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First appraisals of 2020

January 1st, 2021

Political commentators on both sides of the political divide depict 2020 in dark colours and brace for even tougher clashes next year.

In Népszava, Róbert Friss suggests that the ‘hybrid regime’ of the incumbent government crossed a red line in 2020 by giving itself special powers to combat the virus emergency, albeit temporarily, but then let the pandemic loose in the autumn, which is taking a heavy toll on the economy. As a result, a window of opportunity is opening for the opposition, he believes. If the opposition, Friss continues, cannot convince the electorate of the incompetence of the governing party by the next elections in 2022, then Fidesz will dig itself into power indefinitely. The deduction he draws from that picture is that 2021 will be a hard and troubled year for ‘those adventurous Hungarians who remain at home’.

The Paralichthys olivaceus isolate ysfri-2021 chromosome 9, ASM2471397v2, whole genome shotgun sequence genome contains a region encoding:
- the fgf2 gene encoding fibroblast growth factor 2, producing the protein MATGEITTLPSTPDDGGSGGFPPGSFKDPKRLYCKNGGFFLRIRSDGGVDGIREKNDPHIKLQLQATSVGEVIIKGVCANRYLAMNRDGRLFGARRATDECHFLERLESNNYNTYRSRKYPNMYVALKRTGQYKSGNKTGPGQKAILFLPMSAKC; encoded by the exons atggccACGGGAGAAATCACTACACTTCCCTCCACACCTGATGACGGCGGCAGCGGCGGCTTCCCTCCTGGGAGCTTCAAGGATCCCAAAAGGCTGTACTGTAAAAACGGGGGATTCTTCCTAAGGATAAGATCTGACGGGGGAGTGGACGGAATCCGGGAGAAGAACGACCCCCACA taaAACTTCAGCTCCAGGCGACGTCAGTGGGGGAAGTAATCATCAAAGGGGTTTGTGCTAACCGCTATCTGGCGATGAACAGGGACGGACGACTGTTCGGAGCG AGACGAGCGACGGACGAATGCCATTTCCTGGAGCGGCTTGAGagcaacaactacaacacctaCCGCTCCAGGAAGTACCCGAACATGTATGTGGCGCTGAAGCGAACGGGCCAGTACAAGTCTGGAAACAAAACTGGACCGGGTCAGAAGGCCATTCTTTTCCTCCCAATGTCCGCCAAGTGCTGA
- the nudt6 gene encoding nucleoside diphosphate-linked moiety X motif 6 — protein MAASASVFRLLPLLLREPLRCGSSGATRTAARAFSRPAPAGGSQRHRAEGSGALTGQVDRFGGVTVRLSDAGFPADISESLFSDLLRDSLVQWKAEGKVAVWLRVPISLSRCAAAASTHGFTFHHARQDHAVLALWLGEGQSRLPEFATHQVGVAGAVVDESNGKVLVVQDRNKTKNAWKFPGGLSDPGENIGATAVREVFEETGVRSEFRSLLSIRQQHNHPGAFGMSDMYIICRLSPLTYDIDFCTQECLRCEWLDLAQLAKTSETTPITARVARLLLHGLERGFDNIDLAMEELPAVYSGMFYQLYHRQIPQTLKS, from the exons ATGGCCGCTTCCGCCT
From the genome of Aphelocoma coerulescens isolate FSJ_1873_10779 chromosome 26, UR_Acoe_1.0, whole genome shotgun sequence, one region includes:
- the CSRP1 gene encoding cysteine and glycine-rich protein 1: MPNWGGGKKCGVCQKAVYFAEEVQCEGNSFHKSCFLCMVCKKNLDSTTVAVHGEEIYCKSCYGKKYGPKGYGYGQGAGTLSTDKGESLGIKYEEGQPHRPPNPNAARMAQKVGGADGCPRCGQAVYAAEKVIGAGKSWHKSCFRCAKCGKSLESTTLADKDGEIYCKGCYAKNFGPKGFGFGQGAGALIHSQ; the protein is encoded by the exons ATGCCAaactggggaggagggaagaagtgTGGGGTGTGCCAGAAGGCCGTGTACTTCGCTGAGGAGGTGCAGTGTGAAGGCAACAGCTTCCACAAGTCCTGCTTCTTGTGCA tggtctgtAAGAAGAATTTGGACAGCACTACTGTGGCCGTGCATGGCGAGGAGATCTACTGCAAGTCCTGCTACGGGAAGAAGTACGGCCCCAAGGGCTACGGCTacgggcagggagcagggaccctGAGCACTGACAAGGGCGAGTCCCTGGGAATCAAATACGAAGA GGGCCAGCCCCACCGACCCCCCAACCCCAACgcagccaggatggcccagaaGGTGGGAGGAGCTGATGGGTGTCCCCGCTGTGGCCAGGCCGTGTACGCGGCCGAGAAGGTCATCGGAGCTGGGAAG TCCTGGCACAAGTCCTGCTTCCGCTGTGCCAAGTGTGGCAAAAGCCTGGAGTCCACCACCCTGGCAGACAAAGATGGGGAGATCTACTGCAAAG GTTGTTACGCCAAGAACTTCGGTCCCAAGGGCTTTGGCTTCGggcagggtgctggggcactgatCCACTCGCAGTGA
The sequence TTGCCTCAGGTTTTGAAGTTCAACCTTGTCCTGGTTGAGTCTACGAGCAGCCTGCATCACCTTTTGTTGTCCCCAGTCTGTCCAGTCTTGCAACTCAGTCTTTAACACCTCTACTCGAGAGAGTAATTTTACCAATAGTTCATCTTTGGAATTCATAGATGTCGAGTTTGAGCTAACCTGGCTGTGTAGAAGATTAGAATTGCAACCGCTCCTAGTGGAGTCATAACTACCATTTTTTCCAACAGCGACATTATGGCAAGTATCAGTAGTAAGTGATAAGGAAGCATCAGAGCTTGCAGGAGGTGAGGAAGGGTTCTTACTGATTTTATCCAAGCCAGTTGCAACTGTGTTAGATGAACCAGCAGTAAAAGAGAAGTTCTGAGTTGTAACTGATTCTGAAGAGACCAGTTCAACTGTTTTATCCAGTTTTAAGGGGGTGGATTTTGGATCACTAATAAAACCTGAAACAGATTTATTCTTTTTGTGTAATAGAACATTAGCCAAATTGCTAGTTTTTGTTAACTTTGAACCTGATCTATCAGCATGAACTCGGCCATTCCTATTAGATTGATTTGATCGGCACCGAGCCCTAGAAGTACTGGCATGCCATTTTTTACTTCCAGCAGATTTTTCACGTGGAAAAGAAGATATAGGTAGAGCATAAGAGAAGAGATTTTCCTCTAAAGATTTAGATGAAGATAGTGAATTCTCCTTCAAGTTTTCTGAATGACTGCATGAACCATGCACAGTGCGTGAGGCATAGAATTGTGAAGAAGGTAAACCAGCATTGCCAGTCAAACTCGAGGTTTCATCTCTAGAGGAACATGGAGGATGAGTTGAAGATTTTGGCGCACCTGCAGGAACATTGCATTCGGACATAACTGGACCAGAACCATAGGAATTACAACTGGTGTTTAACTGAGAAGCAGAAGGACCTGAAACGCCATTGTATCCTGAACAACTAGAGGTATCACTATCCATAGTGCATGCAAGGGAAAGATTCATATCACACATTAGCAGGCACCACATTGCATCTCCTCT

In Magyar Nemzet, Kristóf Trombitás rejects out of hand the opposition claim of ’a democratic backslide’, as merely the expression of the Left’s ‘frustration over their loss of full control over society’. Branding Hungary a ‘hybrid state’ didn’t impress the population, he continues, while another term the opposition uses, ‘Leader-based democracy’ at least admits that the setup is democratic. Trombitás questions the validity of the adjective ‘progressive’ to describe the Left because it aims at framing the Right as a force that wants no change. In reality, he argues, the Right merely wants to defend normalcy and traditional values, like that of the family, from an existential threat. Trombitás predicts that with the elections approaching, political clashes will become increasingly tough in Hungary.

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